89: Music Lessons

89: Music Lessons

From Chicken Soup for the Soul: Time to Thrive

Music Lessons

Music gives a soul to the universe, wings to the mind, flight to the imagination, and life to everything.


I picked our gray cat off the top of our piano and gave her a hug. “That’s an expensive perch for a cat,” I said out loud.

She head-butted my chin and wiggled out of my arms back to her favorite place — the top of our piano. It gave her a good view of the entire living room, the kitchen, and the back yard.

My husband and I had purchased the piano so our son and daughter could take piano lessons.

I had a secret dream of my own that I did not share with anyone. One day I wanted to learn to play the piano.

I had taken lessons for a short time in elementary school, until my military dad received orders for reassignment, and our piano could not be included in our household shipment. Over the years, the time to play the piano hadn’t been right — there had been no place for a large musical instrument, or we didn’t have the money for lessons.

I did pursue my love of music and learned to play the flute in junior high school. I made the high school marching band. I enjoyed the performances and the support from others who loved music as I did, but still I had dreamt of sitting on a piano bench and performing.

But as I dusted that piano on that fateful day, I knew it was now or never. I could either try to make the dream come true, or I could forget it once and for all. I lifted the keyboard cover and stroked the keys. I played a few scales I remembered, and the piano sounded as good as it had when it was new.

The next day at church I passed our bulletin board. It listed items for sale, odd jobs, and at the bottom, someone was offering piano lessons.

My voice trembled when I called the number the next day.

The lady who answered had a kind voice as she answered my questions. When she learned that I was the student she hesitated. She had never taught an adult learner, but she was willing to try if I was.

Fortunately, the lessons would begin that week, because I soon began making excuses to myself as to why it was not a good time. I had a full-time job, I had family responsibilities, and I had signed up for a class to update my computer skills. Perhaps I needed to wait until my schedule cleared a little.

I timidly knocked on her door the day of my lesson, half hoping she would not answer. But she did answer and introduced herself as Melody.

What a wonderful name for a music teacher.

When the lesson ended, Melody opened the door to her next student, a six-year-old boy bubbling with enthusiasm.

Melody introduced us and told me his name was Jeff.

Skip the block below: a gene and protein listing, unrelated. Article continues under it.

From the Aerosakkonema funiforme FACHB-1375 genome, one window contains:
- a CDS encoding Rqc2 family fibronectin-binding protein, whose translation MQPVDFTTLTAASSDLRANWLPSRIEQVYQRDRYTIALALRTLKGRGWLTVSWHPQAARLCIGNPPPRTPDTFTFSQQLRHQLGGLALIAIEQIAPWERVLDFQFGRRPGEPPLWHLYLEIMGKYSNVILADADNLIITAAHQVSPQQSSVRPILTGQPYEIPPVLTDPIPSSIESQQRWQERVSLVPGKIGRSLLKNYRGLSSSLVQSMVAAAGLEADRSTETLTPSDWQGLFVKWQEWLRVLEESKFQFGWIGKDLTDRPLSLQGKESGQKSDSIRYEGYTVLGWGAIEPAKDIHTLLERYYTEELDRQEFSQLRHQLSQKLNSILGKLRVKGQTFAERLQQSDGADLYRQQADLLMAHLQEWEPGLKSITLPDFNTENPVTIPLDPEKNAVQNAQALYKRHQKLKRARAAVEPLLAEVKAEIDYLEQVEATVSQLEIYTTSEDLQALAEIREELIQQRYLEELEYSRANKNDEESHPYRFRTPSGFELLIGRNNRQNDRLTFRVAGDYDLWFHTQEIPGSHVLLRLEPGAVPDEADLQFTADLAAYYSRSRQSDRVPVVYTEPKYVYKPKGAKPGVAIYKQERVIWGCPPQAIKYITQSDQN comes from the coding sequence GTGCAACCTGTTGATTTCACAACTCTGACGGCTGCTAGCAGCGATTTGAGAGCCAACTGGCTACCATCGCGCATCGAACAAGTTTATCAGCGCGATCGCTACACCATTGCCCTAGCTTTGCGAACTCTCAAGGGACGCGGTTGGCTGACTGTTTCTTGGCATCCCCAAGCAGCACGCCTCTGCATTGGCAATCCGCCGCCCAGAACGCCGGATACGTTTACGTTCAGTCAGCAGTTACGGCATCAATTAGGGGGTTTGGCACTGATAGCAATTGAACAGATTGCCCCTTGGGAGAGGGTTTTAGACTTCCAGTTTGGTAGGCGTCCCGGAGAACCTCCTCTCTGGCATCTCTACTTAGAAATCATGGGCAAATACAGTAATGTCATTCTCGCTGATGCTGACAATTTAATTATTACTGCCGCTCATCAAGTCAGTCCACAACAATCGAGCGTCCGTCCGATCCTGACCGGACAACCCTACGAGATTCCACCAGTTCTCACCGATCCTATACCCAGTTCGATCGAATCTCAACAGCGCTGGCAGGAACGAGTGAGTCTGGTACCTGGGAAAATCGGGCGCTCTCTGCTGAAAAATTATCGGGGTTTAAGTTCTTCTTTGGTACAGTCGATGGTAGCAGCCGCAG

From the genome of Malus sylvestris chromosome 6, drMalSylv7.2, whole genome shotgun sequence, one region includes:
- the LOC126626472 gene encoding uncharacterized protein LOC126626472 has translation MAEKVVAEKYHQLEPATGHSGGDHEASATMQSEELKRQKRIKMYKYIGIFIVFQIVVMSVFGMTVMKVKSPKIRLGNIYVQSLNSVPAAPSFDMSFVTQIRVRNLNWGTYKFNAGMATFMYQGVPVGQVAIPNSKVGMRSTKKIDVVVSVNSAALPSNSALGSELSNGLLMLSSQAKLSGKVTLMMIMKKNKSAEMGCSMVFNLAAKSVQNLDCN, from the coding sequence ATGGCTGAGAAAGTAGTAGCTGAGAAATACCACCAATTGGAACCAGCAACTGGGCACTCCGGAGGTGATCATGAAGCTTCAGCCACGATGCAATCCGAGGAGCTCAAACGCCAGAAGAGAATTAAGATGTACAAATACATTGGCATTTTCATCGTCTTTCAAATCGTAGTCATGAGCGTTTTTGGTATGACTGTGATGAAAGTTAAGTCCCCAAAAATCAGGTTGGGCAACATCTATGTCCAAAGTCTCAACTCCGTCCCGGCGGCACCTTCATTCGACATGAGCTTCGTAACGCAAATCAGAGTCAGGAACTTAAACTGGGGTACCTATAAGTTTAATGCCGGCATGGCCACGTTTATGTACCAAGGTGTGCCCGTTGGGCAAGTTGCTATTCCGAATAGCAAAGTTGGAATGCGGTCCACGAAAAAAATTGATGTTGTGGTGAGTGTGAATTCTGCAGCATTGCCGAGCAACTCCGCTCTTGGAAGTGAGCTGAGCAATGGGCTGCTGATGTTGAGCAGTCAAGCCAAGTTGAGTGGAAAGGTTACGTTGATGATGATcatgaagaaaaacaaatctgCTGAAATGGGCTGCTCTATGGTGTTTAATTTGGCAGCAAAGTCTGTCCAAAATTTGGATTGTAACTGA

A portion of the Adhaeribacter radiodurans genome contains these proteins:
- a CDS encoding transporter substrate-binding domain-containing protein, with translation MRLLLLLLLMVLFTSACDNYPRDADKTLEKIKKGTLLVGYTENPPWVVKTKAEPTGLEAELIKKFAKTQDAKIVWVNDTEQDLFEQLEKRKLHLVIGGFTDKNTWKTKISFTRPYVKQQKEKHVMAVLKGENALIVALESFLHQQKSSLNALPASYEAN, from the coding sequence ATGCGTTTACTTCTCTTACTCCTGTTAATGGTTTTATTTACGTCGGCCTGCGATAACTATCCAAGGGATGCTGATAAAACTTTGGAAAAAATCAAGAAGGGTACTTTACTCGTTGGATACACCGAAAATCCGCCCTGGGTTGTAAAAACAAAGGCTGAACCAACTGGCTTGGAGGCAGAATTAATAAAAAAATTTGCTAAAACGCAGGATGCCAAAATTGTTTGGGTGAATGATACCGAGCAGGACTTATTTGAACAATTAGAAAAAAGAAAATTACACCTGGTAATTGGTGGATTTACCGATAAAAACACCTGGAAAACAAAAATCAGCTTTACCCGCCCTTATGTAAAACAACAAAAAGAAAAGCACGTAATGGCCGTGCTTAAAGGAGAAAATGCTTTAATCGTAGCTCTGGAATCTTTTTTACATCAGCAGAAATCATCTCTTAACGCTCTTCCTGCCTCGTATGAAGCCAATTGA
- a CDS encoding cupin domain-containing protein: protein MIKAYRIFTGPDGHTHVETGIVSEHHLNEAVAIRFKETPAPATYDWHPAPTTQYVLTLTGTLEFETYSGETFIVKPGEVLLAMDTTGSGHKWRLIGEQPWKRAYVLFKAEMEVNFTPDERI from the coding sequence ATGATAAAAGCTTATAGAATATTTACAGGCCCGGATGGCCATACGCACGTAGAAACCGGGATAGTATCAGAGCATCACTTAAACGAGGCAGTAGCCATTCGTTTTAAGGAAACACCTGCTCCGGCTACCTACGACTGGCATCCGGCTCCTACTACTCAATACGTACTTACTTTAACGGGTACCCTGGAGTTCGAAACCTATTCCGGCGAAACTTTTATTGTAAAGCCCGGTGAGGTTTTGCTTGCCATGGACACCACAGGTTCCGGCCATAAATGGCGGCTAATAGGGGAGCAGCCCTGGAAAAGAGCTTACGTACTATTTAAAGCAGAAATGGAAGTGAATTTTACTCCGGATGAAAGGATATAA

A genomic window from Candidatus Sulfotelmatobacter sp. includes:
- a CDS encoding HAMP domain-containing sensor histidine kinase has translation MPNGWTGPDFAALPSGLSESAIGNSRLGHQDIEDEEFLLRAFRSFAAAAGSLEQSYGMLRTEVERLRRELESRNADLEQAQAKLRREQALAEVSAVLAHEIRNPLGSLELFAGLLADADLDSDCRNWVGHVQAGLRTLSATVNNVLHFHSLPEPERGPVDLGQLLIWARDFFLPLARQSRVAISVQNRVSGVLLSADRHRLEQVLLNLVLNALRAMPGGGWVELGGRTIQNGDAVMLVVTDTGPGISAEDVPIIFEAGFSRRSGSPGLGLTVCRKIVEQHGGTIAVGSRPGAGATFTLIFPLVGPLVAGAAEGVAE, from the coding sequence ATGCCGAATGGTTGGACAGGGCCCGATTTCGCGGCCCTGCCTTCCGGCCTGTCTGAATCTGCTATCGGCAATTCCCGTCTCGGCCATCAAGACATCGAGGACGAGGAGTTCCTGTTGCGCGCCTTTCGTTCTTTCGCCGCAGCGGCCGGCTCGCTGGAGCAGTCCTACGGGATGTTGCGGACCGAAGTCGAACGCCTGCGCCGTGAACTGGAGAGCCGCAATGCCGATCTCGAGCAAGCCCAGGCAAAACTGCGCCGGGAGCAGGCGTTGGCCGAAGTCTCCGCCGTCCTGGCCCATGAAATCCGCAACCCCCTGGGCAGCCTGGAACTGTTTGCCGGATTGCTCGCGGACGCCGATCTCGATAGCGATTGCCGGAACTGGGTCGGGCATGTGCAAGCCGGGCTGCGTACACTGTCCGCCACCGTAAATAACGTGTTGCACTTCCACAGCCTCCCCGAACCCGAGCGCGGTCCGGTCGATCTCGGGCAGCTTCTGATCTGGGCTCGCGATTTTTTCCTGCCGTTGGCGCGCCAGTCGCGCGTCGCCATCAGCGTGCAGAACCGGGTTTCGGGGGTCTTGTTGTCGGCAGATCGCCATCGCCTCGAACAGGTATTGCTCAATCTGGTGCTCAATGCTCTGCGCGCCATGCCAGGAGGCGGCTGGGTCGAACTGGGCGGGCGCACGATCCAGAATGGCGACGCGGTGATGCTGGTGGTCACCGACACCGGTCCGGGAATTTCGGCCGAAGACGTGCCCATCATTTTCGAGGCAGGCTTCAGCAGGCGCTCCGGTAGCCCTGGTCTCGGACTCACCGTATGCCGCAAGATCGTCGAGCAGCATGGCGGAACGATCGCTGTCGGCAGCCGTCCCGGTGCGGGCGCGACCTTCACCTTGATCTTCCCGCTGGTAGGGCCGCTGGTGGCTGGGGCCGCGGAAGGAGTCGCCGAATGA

“I’m going to learn to play the piano,” he told me. No doubts or insecurities got in his way.

His enthusiasm was contagious, and on my way home I whispered, “I’m going to learn to play the piano.”

I wasn’t a star pupil. I didn’t have instant recall on how to read music. I could only read treble clef music since I had played the flute for six years. Reading the treble clef came easy, but playing the bass clef was a struggle. Getting both hands to cooperate was difficult and then she introduced me to the pedal. Maybe I had bitten off more than I could chew.

Melody scolded me for not practicing enough. She had told me at the start that thirty minutes a day should be enough for me, but now she told me that I should increase it to an hour a day.

An hour a day? How would I ever find the time?

I remembered some encouragement I had received from a friend when I started the piano lessons.

I had mumbled, “I don’t know if I can find the time.”

She had said, “If it’s important to you, you don’t find time, you make it.”

That’s what I had to do now. I had to look at my schedule to see where I could make time. Getting up early and practicing wasn’t an option; I would wake the whole household. The same was true if I practiced late at night. But then I realized I was practicing when I got home from work, so I only had to add another thirty minutes to that time. I had been watching television before I fixed dinner. I enjoyed the thirty-minute television show but I could turn that into practice time instead.

The next obstacle occurred the following week, when Melody told me I would need to participate in the December recital. Each student would play one selection of a familiar song as well as a Christmas carol, and we had to play by memory. There was no way I could do that. I would have one month to memorize two pieces and I hadn’t even seen them yet. I hadn’t had to memorize anything in years.

“It’s the customary way,” Melody said. “And even Jeff is memorizing the pieces he is playing.”

Well if a six-year-old was up to the task, surely I could do that.

I practiced the two pieces, and even took the music to work so I could memorize them on my lunch break. It worked! I was able to commit the two pieces to memory.

On the day of the recital, Jeff was the first one up and he played flawlessly. The audience applauded as he bowed.

I was next. As I sat at the piano and took a deep breath, I glanced at my husband. He smiled at me and gave me a thumbs-up. But would the rest of the audience think I was foolish for performing in a children’s recital? I placed my fingers on the keys and my memory took over. It was just me and the piano. I wasn’t aware of anyone else there. I stayed seated for a few moments at the end.

There was no sound from the audience until one of the men said, “Amen.”

Then the audience applauded. But the applause didn’t matter. What mattered was that I had followed my dream and I hadn’t quit when things got difficult.

~Mary Ann Hayhurst

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